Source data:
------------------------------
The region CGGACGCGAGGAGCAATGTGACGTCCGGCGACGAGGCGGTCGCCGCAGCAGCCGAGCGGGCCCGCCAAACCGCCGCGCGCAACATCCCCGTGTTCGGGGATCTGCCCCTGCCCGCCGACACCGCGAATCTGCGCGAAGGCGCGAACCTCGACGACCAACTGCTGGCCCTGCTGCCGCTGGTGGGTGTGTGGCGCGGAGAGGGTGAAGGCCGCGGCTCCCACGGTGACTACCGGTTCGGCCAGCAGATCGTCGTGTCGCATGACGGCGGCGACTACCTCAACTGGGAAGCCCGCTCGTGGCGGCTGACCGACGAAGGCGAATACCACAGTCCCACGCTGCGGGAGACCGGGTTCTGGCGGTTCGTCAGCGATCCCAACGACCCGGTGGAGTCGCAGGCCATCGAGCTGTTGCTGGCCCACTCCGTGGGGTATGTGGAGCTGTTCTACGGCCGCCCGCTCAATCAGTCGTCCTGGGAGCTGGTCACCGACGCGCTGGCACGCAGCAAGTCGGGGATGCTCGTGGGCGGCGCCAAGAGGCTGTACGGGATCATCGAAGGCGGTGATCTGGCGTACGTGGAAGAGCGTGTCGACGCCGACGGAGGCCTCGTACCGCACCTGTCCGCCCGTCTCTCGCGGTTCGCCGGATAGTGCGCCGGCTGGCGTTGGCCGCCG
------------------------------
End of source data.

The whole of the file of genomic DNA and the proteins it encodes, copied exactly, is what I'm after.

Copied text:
The region CGGACGCGAGGAGCAATGTGACGTCCGGCGACGAGGCGGTCGCCGCAGCAGCCGAGCGGGCCCGCCAAACCGCCGCGCGCAACATCCCCGTGTTCGGGGATCTGCCCCTGCCCGCCGACACCGCGAATCTGCGCGAAGGCGCGAACCTCGACGACCAACTGCTGGCCCTGCTGCCGCTGGTGGGTGTGTGGCGCGGAGAGGGTGAAGGCCGCGGCTCCCACGGTGACTACCGGTTCGGCCAGCAGATCGTCGTGTCGCATGACGGCGGCGACTACCTCAACTGGGAAGCCCGCTCGTGGCGGCTGACCGACGAAGGCGAATACCACAGTCCCACGCTGCGGGAGACCGGGTTCTGGCGGTTCGTCAGCGATCCCAACGACCCGGTGGAGTCGCAGGCCATCGAGCTGTTGCTGGCCCACTCCGTGGGGTATGTGGAGCTGTTCTACGGCCGCCCGCTCAATCAGTCGTCCTGGGAGCTGGTCACCGACGCGCTGGCACGCAGCAAGTCGGGGATGCTCGTGGGCGGCGCCAAGAGGCTGTACGGGATCATCGAAGGCGGTGATCTGGCGTACGTGGAAGAGCGTGTCGACGCCGACGGAGGCCTCGTACCGCACCTGTCCGCCCGTCTCTCGCGGTTCGCCGGATAGTGCGCCGGCTGGCGTTGGCCGCCG